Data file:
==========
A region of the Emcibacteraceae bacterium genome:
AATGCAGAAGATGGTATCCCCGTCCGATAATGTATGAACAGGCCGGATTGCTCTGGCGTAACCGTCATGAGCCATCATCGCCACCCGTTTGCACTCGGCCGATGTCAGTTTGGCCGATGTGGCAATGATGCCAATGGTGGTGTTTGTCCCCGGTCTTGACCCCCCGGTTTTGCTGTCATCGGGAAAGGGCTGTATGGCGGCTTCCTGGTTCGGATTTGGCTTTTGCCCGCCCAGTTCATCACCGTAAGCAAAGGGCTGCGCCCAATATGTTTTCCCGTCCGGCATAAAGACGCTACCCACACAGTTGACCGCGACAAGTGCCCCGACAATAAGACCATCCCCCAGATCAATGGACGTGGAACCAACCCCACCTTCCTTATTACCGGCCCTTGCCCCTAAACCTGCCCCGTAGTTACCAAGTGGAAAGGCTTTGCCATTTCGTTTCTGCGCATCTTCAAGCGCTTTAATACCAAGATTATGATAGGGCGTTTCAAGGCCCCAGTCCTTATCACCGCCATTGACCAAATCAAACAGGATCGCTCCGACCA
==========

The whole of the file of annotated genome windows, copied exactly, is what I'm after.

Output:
A region of the Emcibacteraceae bacterium genome:
AATGCAGAAGATGGTATCCCCGTCCGATAATGTATGAACAGGCCGGATTGCTCTGGCGTAACCGTCATGAGCCATCATCGCCACCCGTTTGCACTCGGCCGATGTCAGTTTGGCCGATGTGGCAATGATGCCAATGGTGGTGTTTGTCCCCGGTCTTGACCCCCCGGTTTTGCTGTCATCGGGAAAGGGCTGTATGGCGGCTTCCTGGTTCGGATTTGGCTTTTGCCCGCCCAGTTCATCACCGTAAGCAAAGGGCTGCGCCCAATATGTTTTCCCGTCCGGCATAAAGACGCTACCCACACAGTTGACCGCGACAAGTGCCCCGACAATAAGACCATCCCCCAGATCAATGGACGTGGAACCAACCCCACCTTCCTTATTACCGGCCCTTGCCCCTAAACCTGCCCCGTAGTTACCAAGTGGAAAGGCTTTGCCATTTCGTTTCTGCGCATCTTCAAGCGCTTTAATACCAAGATTATGATAGGGCGTTTCAAGGCCCCAGTCCTTATCACCGCCATTGACCAAATCAAACAGGATCGCTCCGACCA